The following demographic, socio-economic, and health-related behavior characteristics were recorded. Age was categorized as 25–35, 36–45, 46–55, and 56–65 years. Gender was categorized as male and female. Household total income from each database was classified in terms of quartiles: the bottom 25% were classified as the lower quartile group, followed by the second, third, and upper quartile groups. Education level was categorized as ≤elementary school, middle school, high school, and ≥ college. Current marital status was categorized as never married, married, and widowed/divorced/separated.

Whether the respondent had health insurance was also recorded. In the case of Korea, all Koreans are covered by the national health insurance system. By contrast, the USA has a different health insurance system: medical services are either covered by governmental programs such as Medicare and Medicaid (termed public health insurance) or by private health insurance paid by the employer or the respondent. If medical service costs were covered by any of these sources, the American respondent was deemed to have health insurance. In addition, the American respondents who had private health insurance were classified as ‘yes’ in terms of the ‘Private health insurance’ variable. Koreans can also buy private health insurance: those who did were categorized as ‘yes’ in terms of the ‘Private health insurance’ variable.

Health behaviors factors of study were indicated as Body Mass Index (BMI), smoking status and alcohol consumption. BMI (kg/m2) was categorized as underweight (< 18.5), normal weight (18.5–24.9), or overweight (≥ 25). Smoking status was categorized as ‘yes’ if the respondent reported smoking at least 100 cigarettes over the course of their lifetime. Alcohol consumption was categorized as ‘yes’ if the respondent drank more than once a month over their entire life.

Chronic diseases were categorized as being diagnosed with disease by a physician. The main chronic diseases were hypertension, diabetes, dyslipidemia, stroke, myocardial infarction, angina pectoris, and cancer. Respondents were deemed to have cardiovascular disease if they had been diagnosed with stroke, myocardial infarction, or angina pectoris. Respondents were deemed to have cancer if they had been diagnosed with gastric, liver, colon, breast, cervical, or lung cancer and other etc. Thus, the following chronic diseases were examined in this study: hypertension, diabetes mellitus, dyslipidemia, cardiovascular disease, and cancer.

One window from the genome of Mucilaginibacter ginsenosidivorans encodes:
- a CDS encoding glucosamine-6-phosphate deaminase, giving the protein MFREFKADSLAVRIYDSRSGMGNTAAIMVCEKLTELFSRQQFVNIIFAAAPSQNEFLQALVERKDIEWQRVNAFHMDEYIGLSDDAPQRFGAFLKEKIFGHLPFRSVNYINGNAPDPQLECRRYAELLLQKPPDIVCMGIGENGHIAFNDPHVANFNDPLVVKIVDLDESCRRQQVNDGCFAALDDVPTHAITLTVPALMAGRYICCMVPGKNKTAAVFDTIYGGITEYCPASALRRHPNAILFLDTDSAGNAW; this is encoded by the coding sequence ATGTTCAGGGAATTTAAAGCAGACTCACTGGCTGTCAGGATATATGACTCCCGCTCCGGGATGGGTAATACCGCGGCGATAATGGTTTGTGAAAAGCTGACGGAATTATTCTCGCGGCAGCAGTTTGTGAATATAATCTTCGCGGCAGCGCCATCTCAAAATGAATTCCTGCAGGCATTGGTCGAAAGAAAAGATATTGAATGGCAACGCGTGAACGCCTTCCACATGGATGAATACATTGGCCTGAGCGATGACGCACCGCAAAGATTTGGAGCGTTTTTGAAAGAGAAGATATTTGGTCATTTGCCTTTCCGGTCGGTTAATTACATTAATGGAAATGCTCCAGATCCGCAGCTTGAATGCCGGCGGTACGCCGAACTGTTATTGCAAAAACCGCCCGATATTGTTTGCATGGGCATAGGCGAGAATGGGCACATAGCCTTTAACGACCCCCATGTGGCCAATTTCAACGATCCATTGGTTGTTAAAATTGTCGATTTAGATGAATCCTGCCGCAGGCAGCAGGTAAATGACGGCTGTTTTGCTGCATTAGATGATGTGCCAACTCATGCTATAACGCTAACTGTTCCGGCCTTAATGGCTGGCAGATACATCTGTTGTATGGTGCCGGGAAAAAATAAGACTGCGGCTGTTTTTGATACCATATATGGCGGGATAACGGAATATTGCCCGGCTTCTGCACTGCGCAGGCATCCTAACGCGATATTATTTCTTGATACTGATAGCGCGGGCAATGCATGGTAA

Statistical analysis

The frequencies of Korean and American respondents with each of the socio-demographic characteristics, health-related behaviors, and chronic diseases were calculated. Data from the two groups were compared using Chi-squared tests.

The ability of chronic disease to independently predict employment status was determined by multiple logistic regression analyses that were adjusted for age, gender, household income level, and education level. These data were expressed as odds ratios (ORs) with 95% confidence intervals (95% CIs).

All analyses were performed using SAS software version 9.4 (SAS Institute, Cary, NC). P values of < 0.05 were considered to indicate statistical significance.

Results

General characteristics of the study populations

The general characteristics of the study subjects are presented in Table 1. Compared with Americans, Koreans were on average younger (44.1 vs. 45.0 years old, respectively; P < 0.001) and more likely to be female (57.7% vs. 51.4%, respectively; P < 0.001). The five ethnic groups in the USA did not differ significantly in terms of age or gender. Thus, they were all, including the Asian Americans, older and more likely to be female than the Koreans (all P < 0.001).

Table 1 Distribution of general characteristics of the study populations by USA and South Korea (n = 44,693)

Compared with the Americans, the Koreans were more likely to have a normal weight (63.5% vs. 27.6%, respectively; P < 0.001) and less likely to be overweight (32.0% vs. 45.5%, respectively; P < 0.001). The American ethnic groups did not differ significantly in terms of BMI, and all (including Asian Americans) were more likely to be overweight than the Koreans (all P < 0.001) (Table 1).